This objection sounds much more promising. But it, too, falls short on closer inspection. I agree that high-ranked members of society receive no direct benefit from comparing themselves with the poor. Also true (though this may seem less obvious) is that the poor do not seem to suffer direct damage by comparing themselves to the rich. On the contrary, low-income people appear to have a vigorous appetite for media coverage of the lifestyles of the rich and famous.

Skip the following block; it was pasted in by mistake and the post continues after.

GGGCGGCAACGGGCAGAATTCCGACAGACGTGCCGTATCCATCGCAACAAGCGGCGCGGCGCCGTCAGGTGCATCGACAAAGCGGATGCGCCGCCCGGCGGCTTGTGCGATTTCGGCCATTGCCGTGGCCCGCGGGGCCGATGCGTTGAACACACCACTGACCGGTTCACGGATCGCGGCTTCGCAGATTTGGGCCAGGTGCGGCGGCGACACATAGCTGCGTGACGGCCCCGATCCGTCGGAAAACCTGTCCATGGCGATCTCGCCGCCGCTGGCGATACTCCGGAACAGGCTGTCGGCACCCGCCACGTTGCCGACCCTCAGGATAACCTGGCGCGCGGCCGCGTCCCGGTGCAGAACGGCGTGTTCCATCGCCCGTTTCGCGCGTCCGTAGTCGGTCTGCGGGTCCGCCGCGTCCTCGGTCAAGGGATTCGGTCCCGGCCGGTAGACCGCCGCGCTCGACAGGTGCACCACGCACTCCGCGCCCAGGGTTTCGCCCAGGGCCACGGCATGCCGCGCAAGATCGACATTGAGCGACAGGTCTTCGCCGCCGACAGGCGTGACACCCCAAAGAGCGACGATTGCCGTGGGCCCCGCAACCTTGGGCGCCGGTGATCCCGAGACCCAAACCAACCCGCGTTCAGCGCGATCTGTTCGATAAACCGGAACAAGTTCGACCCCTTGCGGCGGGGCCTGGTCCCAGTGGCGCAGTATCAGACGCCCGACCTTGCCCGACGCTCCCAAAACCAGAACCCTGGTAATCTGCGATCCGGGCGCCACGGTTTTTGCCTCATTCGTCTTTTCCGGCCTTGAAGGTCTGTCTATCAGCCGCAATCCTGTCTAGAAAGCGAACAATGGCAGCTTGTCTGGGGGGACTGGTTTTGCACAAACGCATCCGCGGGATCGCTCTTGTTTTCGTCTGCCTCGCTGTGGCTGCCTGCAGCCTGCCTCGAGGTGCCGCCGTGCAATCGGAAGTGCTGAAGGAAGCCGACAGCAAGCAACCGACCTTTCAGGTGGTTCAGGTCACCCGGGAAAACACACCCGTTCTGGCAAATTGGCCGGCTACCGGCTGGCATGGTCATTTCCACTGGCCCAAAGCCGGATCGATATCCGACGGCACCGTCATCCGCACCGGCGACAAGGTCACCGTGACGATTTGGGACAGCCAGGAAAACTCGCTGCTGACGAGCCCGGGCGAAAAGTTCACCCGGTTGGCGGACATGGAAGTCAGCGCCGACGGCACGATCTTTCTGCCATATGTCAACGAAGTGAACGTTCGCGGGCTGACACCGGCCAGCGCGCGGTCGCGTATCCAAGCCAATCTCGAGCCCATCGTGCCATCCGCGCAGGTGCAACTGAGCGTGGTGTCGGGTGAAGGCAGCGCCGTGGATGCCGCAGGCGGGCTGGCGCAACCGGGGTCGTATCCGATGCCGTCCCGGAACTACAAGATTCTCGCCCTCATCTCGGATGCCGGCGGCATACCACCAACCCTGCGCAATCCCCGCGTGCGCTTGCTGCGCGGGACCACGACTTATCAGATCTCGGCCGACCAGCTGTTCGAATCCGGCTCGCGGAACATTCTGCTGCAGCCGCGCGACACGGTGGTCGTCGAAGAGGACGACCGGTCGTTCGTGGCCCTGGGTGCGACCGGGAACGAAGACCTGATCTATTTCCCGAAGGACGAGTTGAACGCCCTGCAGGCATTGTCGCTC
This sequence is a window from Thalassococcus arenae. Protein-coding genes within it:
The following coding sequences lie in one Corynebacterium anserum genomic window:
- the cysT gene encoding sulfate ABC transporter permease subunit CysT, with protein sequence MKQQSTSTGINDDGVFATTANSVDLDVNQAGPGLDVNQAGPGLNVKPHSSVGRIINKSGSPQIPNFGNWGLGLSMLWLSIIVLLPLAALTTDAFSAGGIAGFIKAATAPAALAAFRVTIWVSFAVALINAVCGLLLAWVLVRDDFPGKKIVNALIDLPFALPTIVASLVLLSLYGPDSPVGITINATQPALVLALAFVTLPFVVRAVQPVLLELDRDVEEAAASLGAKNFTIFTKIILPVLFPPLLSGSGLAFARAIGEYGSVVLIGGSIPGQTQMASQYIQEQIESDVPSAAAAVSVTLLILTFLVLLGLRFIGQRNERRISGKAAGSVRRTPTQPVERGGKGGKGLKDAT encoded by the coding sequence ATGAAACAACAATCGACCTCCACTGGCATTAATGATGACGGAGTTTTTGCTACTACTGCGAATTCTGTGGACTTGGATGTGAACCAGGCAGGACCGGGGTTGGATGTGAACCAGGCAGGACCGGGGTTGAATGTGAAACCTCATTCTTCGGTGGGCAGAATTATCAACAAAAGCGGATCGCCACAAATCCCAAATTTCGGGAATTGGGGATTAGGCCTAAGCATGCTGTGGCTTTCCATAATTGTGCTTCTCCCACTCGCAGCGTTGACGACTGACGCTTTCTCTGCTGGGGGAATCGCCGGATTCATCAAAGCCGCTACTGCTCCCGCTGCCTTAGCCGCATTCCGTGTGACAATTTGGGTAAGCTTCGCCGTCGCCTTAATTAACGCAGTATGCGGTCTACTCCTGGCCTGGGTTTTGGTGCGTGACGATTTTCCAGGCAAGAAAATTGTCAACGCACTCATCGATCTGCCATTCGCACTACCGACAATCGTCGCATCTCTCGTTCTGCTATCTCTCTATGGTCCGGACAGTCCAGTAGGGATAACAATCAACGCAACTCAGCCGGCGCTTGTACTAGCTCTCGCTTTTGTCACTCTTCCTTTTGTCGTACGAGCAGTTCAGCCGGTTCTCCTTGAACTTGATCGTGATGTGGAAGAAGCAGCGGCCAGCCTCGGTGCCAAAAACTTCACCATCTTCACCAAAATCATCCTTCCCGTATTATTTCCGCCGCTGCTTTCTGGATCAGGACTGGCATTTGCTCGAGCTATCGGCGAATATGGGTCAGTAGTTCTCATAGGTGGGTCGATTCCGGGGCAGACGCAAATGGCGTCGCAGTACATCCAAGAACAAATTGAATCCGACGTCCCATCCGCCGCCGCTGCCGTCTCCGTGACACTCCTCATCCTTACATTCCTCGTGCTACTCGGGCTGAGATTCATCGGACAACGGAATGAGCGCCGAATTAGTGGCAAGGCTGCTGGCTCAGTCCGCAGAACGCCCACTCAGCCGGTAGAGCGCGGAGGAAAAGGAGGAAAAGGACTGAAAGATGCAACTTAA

But the poor are nonetheless adversely affected by indirect externalities spawned by expenditures by the wealthy. I refer to a process that I have elsewhere called “expenditure cascades.” The lion’s share of all income gains in recent decades have accrued to top earners, and their spending on housing and other goods has risen accordingly. Despite the finger-wagging of social critics, that’s hardly a moral indictment of the rich. All groups in society, after all, spend more when their incomes rise. Although there’s no evidence that the poor or middle class are upset by the bigger mansions at the top, those same mansions shift the frame of reference that defines acceptable housing for those just below the top, who travel in many of the same social circles. And so they, too, have built bigger, which has shifted the frame of reference for others just below them, and so on, in a cascade that extends all the way down the income ladder.